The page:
@KaylaAlright so u start off with the formula johnson gave us, which is: +-(factors of constant/factors of leading coeficient). the factors of constant is the last number in the equation and the leading coefficient is the first #. So once youve found the factors, u end up with: +-(1,2/1,2) - now u divide the numbers in order - ex)1/1, 1/2 , 2/1, 2/2 (u dont write down repeating #'s), so now u have: +-(1,.5,2). So next u can either plug that into your calc. or plug the 3 #'s to the original equation. If it equals 0, then it's a factor! Once you've done it by hand or your calc. you'll find out that .5,-1,-2 are all factors because they equal 0 when they're plugged into the original equation. Finally, u put a x infront of it and change the sign. And you end up with (x-1/2)(x+1)(x+2), and "x-1/2" is the same as 2x-1.@TylerJust like the problem Kayla asked, u follow the same steps, u use the equaton: +-(factors of constant/factors of leading coeficient), and once youve found the possible factors. I simply plugged them into my calculator and found that (.5,-.5,-1/3) equal 0. So now i simply attach an X and change the sign, and you have, (x-.5)(x+.5)(x+1/3) which is the same as (2x-1)(2x+1)(3x+1).
On page 360, how would you do number 33? Thanks :)
@AneeshOk lets start with #3, if u look at pg358 and at the very bottom it talks about "special cases" there are 3 cases. The 1st, is if the numerator and denominator are teh same, it equals 1. The 2nd, if the num. and den. are both subtraction and the denominator is switched, it equals -1. Finally the 3rd case, if the numerator and den. have different symbols or conjugates, they cannot be reduced any further. So these cases are used on problem 3) a=-1 b/c the num and denominator is subtraction and switched, b=1 b/c the num/den are equal, c=cannot be simplified any more, d=1 b/c the num and den are equal like in b.Now that we kno how 2 simplify, the next Q are just simple math with factoring. I'll explain #6,7. 6) So u have (x^2+7x+12/12) * (4/x+4), u begin by factoring "x^2+7x+12" and you get (x+3)(x+4). Now u equation is ((X+3)(x+4)/12)*(4/(x+4)), so just like regular multiplication, u can cross off common factors. You cross off "x+4" on both sides, leaving ((x+3)/12)*4), then u can simplify 12 and 4 further. Leaving ((x+3)/3) as you final answer.For #7 u do a very similar step, when your solving a division problem, u begin by flipping (x+1)/(x+5), thus making the problem multiplication, and u follow through. You factor out, and cross off (x+1), then multiply across. Getting ((x+3)(x+5)/5x), u then multiply (x+3)(x+5) together and get: ((x^2+8x+15)/5x) as your final answer.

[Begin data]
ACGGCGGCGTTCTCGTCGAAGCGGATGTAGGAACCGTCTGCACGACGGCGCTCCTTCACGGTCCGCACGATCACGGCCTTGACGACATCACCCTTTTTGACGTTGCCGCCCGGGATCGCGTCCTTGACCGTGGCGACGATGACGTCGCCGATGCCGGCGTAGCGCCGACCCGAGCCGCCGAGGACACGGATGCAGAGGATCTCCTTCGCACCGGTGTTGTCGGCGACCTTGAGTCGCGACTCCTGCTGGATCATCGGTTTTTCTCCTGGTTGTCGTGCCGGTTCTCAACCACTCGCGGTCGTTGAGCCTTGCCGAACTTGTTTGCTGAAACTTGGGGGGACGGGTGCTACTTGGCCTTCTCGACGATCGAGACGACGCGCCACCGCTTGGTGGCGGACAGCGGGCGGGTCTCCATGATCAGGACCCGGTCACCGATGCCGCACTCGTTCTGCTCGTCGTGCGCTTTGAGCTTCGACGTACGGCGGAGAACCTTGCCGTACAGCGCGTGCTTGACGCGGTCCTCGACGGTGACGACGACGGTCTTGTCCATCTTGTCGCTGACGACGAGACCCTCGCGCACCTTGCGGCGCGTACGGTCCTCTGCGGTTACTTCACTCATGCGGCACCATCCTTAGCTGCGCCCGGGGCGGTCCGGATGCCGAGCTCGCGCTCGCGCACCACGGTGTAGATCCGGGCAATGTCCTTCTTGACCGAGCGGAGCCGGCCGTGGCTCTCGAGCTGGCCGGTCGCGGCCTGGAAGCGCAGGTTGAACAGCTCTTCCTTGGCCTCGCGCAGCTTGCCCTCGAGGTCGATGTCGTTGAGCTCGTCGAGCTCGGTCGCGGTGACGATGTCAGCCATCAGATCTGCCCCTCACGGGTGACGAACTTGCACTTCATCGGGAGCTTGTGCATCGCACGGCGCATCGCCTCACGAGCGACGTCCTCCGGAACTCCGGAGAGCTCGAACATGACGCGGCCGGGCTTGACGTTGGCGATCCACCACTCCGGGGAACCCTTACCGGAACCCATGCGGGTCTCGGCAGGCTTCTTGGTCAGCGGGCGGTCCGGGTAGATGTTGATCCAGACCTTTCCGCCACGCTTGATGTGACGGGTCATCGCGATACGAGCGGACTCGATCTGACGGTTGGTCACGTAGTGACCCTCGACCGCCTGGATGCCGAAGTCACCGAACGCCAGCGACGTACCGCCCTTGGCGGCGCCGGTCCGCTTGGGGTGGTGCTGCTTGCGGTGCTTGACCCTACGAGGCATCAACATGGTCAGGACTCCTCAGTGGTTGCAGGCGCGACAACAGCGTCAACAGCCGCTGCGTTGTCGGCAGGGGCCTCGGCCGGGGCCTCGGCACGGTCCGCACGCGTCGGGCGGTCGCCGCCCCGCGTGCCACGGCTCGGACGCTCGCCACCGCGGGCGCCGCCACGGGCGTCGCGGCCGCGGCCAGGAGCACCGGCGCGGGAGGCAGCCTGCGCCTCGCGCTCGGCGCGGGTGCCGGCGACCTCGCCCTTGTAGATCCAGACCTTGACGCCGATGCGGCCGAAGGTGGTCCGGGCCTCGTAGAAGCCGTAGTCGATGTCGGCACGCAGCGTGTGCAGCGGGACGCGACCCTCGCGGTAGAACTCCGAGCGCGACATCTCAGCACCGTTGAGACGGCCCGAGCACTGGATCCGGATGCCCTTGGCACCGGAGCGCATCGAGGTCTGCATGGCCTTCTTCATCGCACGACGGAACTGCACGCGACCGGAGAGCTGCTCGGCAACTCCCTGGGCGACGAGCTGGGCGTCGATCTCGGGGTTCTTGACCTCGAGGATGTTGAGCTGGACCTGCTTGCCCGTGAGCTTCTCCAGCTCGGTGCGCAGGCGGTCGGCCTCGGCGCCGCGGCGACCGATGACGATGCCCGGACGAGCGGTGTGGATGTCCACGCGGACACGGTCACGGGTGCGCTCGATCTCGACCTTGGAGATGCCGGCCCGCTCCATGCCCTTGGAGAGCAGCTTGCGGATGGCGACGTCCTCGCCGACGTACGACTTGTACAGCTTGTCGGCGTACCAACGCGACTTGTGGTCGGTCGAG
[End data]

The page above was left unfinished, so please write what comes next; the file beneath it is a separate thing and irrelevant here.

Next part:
would anyone know how to do #33 on our 7-7 homework?
@ Craig:The problem for 33 on 7.7 is 3x^2-2xy+6x-4y/3x^2+xy-2y^2 * x-2/x^2-4. For the 3x^2-2xy+6x-4y part you can simplify the way Mrs. Johnson taught us a while ago. Take the first 2 terms from that portion and gcf it and then take the last 2 terms of that portion and gcf it. So you get x(3x-2y)+2(3x-2y) and that can be written as (x+2)(3x-2y). For the x-2 part from the original problem, you can not simplify it, so leave it as is. For 3x^2+xy-2y^2 you can factor that to get (x+y)(3x-2y). For the x^2-4 part, you can see that it is a difference of two squares, so you can simplify that to (x+2)(x-2). Now when you multiply across you get (x+2)(3x-2y)(x-2)/(x+y)(3x-2y)(x+2)(x-2). Cross out all like terms, and your final answer will be 1/x+y. Hope this helps.
Hey, Can someone just show me the steps me ro problem 27 on page 360 for the 7.7 hw? im gettin the right answer I just dont think I am doing it right.
Rohan to solve for number 27 you should factor it so it is (x+5)(x+8)/(5-x)(x+8) after you cancel out the eights you should end up with (x+5)/(5-x), which can't be factored